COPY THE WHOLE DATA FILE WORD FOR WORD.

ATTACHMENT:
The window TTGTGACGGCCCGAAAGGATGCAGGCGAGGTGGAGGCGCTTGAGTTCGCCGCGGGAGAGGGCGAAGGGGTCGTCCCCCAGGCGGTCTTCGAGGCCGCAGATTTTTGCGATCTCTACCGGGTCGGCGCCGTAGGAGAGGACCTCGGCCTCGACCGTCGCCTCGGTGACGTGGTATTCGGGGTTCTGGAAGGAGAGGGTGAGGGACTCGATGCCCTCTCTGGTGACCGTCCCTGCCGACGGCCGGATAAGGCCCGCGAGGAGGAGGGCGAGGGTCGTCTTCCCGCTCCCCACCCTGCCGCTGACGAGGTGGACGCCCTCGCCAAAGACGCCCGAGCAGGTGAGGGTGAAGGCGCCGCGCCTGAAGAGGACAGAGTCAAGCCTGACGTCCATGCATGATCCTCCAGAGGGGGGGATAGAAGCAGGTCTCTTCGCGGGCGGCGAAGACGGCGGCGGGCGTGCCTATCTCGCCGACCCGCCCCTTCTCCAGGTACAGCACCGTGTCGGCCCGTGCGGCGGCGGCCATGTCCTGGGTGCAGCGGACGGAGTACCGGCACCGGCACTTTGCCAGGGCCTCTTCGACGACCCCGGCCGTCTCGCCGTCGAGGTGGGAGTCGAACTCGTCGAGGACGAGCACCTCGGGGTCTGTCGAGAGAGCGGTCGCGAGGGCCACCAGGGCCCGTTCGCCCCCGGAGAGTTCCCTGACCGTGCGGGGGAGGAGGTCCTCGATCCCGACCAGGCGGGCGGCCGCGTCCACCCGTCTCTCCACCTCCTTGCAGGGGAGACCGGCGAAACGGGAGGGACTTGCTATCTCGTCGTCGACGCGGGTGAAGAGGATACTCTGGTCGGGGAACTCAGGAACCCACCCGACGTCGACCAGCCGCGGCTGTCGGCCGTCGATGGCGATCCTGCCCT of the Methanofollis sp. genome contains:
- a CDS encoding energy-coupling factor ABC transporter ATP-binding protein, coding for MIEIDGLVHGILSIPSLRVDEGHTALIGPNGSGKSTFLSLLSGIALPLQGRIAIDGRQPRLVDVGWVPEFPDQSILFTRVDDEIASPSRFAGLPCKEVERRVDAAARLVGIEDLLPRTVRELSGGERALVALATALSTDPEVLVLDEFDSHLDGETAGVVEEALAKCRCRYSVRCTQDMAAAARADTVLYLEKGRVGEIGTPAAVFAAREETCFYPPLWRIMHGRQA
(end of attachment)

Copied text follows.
The window TTGTGACGGCCCGAAAGGATGCAGGCGAGGTGGAGGCGCTTGAGTTCGCCGCGGGAGAGGGCGAAGGGGTCGTCCCCCAGGCGGTCTTCGAGGCCGCAGATTTTTGCGATCTCTACCGGGTCGGCGCCGTAGGAGAGGACCTCGGCCTCGACCGTCGCCTCGGTGACGTGGTATTCGGGGTTCTGGAAGGAGAGGGTGAGGGACTCGATGCCCTCTCTGGTGACCGTCCCTGCCGACGGCCGGATAAGGCCCGCGAGGAGGAGGGCGAGGGTCGTCTTCCCGCTCCCCACCCTGCCGCTGACGAGGTGGACGCCCTCGCCAAAGACGCCCGAGCAGGTGAGGGTGAAGGCGCCGCGCCTGAAGAGGACAGAGTCAAGCCTGACGTCCATGCATGATCCTCCAGAGGGGGGGATAGAAGCAGGTCTCTTCGCGGGCGGCGAAGACGGCGGCGGGCGTGCCTATCTCGCCGACCCGCCCCTTCTCCAGGTACAGCACCGTGTCGGCCCGTGCGGCGGCGGCCATGTCCTGGGTGCAGCGGACGGAGTACCGGCACCGGCACTTTGCCAGGGCCTCTTCGACGACCCCGGCCGTCTCGCCGTCGAGGTGGGAGTCGAACTCGTCGAGGACGAGCACCTCGGGGTCTGTCGAGAGAGCGGTCGCGAGGGCCACCAGGGCCCGTTCGCCCCCGGAGAGTTCCCTGACCGTGCGGGGGAGGAGGTCCTCGATCCCGACCAGGCGGGCGGCCGCGTCCACCCGTCTCTCCACCTCCTTGCAGGGGAGACCGGCGAAACGGGAGGGACTTGCTATCTCGTCGTCGACGCGGGTGAAGAGGATACTCTGGTCGGGGAACTCAGGAACCCACCCGACGTCGACCAGCCGCGGCTGTCGGCCGTCGATGGCGATCCTGCCCT of the Methanofollis sp. genome contains:
- a CDS encoding energy-coupling factor ABC transporter ATP-binding protein, coding for MIEIDGLVHGILSIPSLRVDEGHTALIGPNGSGKSTFLSLLSGIALPLQGRIAIDGRQPRLVDVGWVPEFPDQSILFTRVDDEIASPSRFAGLPCKEVERRVDAAARLVGIEDLLPRTVRELSGGERALVALATALSTDPEVLVLDEFDSHLDGETAGVVEEALAKCRCRYSVRCTQDMAAAARADTVLYLEKGRVGEIGTPAAVFAAREETCFYPPLWRIMHGRQA